Astronomy Picture of the Day

Discover the cosmos! Each day a different image or photograph of our fascinating universe is featured, along with a brief explanation written by a professional astronomer.

2011 March 16
See Explanation.  Clicking on the picture will download
the highest resolution version available.

Sideways Galaxy NGC 3628
Image Credit & Copyright: Ken Crawford (Rancho Del Sol Obs.)

Explanation: Dark dust lanes cut across the middle of this gorgeous island universe, a strong hint that NGC 3628 is a spiral galaxy seen sideways. About 35 million light-years away in the northern springtime constellation Leo, NGC 3628 bears the distinction of being the only member of the well known Leo triplet of galaxies not in Charles Messier's famous catalog. Otherwise similar in size to our Milky Way Galaxy, the disk of NGC 3628 is clearly seen to fan out near the edges. A faint arm of material extends to the upper left. The distorted shape and faint tidal tail suggest that NGC 3628 is interacting gravitationally with the other spiral galaxies in the Leo triplet, M66 and M65. The dusty disk of NGC 3628 is also dotted with the telltale reddish hues of star-forming regions in this sharp telescopic view. Explore the full resolution version here.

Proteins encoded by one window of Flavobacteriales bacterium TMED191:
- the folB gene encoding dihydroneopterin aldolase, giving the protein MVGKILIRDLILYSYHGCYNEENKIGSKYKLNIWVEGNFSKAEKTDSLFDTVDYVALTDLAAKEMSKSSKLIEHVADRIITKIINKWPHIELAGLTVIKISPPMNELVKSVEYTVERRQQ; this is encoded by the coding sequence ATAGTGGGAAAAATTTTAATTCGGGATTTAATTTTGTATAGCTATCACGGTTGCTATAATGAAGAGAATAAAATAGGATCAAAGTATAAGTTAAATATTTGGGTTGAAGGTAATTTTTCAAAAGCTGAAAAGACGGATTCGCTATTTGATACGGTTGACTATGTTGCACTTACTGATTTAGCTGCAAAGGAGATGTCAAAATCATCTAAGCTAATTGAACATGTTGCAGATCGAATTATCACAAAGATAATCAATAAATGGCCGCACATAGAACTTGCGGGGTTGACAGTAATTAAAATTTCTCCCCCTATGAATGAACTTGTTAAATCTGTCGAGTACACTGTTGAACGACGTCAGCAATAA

Tomorrow's picture: Saturn's serpent storm

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